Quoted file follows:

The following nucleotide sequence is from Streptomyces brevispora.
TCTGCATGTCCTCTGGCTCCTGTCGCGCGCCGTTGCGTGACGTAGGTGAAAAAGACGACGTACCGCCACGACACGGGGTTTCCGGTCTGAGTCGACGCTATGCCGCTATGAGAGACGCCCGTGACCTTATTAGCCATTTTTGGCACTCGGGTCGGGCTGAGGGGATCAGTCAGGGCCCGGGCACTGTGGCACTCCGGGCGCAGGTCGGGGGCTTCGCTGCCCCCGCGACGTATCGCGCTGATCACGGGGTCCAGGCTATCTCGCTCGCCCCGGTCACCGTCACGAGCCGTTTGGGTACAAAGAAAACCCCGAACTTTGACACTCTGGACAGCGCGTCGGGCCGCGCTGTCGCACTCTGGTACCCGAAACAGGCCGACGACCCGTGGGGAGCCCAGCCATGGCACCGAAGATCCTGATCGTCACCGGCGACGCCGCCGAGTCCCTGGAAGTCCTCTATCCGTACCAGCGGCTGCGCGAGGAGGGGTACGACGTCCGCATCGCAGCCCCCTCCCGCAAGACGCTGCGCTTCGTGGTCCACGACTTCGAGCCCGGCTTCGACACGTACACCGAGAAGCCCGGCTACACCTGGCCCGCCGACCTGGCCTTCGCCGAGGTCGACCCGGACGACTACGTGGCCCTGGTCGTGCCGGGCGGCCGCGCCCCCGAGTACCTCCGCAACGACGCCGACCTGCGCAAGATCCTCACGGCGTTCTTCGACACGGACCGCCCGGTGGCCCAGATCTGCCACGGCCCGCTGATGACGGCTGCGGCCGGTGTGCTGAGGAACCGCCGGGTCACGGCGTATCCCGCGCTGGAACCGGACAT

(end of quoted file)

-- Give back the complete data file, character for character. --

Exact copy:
The following nucleotide sequence is from Streptomyces brevispora.
TCTGCATGTCCTCTGGCTCCTGTCGCGCGCCGTTGCGTGACGTAGGTGAAAAAGACGACGTACCGCCACGACACGGGGTTTCCGGTCTGAGTCGACGCTATGCCGCTATGAGAGACGCCCGTGACCTTATTAGCCATTTTTGGCACTCGGGTCGGGCTGAGGGGATCAGTCAGGGCCCGGGCACTGTGGCACTCCGGGCGCAGGTCGGGGGCTTCGCTGCCCCCGCGACGTATCGCGCTGATCACGGGGTCCAGGCTATCTCGCTCGCCCCGGTCACCGTCACGAGCCGTTTGGGTACAAAGAAAACCCCGAACTTTGACACTCTGGACAGCGCGTCGGGCCGCGCTGTCGCACTCTGGTACCCGAAACAGGCCGACGACCCGTGGGGAGCCCAGCCATGGCACCGAAGATCCTGATCGTCACCGGCGACGCCGCCGAGTCCCTGGAAGTCCTCTATCCGTACCAGCGGCTGCGCGAGGAGGGGTACGACGTCCGCATCGCAGCCCCCTCCCGCAAGACGCTGCGCTTCGTGGTCCACGACTTCGAGCCCGGCTTCGACACGTACACCGAGAAGCCCGGCTACACCTGGCCCGCCGACCTGGCCTTCGCCGAGGTCGACCCGGACGACTACGTGGCCCTGGTCGTGCCGGGCGGCCGCGCCCCCGAGTACCTCCGCAACGACGCCGACCTGCGCAAGATCCTCACGGCGTTCTTCGACACGGACCGCCCGGTGGCCCAGATCTGCCACGGCCCGCTGATGACGGCTGCGGCCGGTGTGCTGAGGAACCGCCGGGTCACGGCGTATCCCGCGCTGGAACCGGACAT